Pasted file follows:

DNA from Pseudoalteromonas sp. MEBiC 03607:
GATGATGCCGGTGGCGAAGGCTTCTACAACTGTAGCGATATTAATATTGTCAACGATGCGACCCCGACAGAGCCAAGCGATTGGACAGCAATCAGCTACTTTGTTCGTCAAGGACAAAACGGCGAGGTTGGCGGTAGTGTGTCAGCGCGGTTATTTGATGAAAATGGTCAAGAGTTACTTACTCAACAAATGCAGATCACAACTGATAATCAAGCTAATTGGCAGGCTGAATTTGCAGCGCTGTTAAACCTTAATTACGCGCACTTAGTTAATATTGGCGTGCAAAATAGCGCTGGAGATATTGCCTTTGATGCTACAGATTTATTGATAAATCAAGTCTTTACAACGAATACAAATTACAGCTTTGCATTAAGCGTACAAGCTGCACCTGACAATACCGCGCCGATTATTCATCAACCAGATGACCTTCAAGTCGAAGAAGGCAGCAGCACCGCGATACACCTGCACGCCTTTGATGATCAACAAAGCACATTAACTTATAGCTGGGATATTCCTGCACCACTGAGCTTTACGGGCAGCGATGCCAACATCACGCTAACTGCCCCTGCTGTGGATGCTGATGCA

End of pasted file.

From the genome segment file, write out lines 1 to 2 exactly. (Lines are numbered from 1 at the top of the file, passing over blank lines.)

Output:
DNA from Pseudoalteromonas sp. MEBiC 03607:
GATGATGCCGGTGGCGAAGGCTTCTACAACTGTAGCGATATTAATATTGTCAACGATGCGACCCCGACAGAGCCAAGCGATTGGACAGCAATCAGCTACTTTGTTCGTCAAGGACAAAACGGCGAGGTTGGCGGTAGTGTGTCAGCGCGGTTATTTGATGAAAATGGTCAAGAGTTACTTACTCAACAAATGCAGATCACAACTGATAATCAAGCTAATTGGCAGGCTGAATTTGCAGCGCTGTTAAACCTTAATTACGCGCACTTAGTTAATATTGGCGTGCAAAATAGCGCTGGAGATATTGCCTTTGATGCTACAGATTTATTGATAAATCAAGTCTTTACAACGAATACAAATTACAGCTTTGCATTAAGCGTACAAGCTGCACCTGACAATACCGCGCCGATTATTCATCAACCAGATGACCTTCAAGTCGAAGAAGGCAGCAGCACCGCGATACACCTGCACGCCTTTGATGATCAACAAAGCACATTAACTTATAGCTGGGATATTCCTGCACCACTGAGCTTTACGGGCAGCGATGCCAACATCACGCTAACTGCCCCTGCTGTGGATGCTGATGCA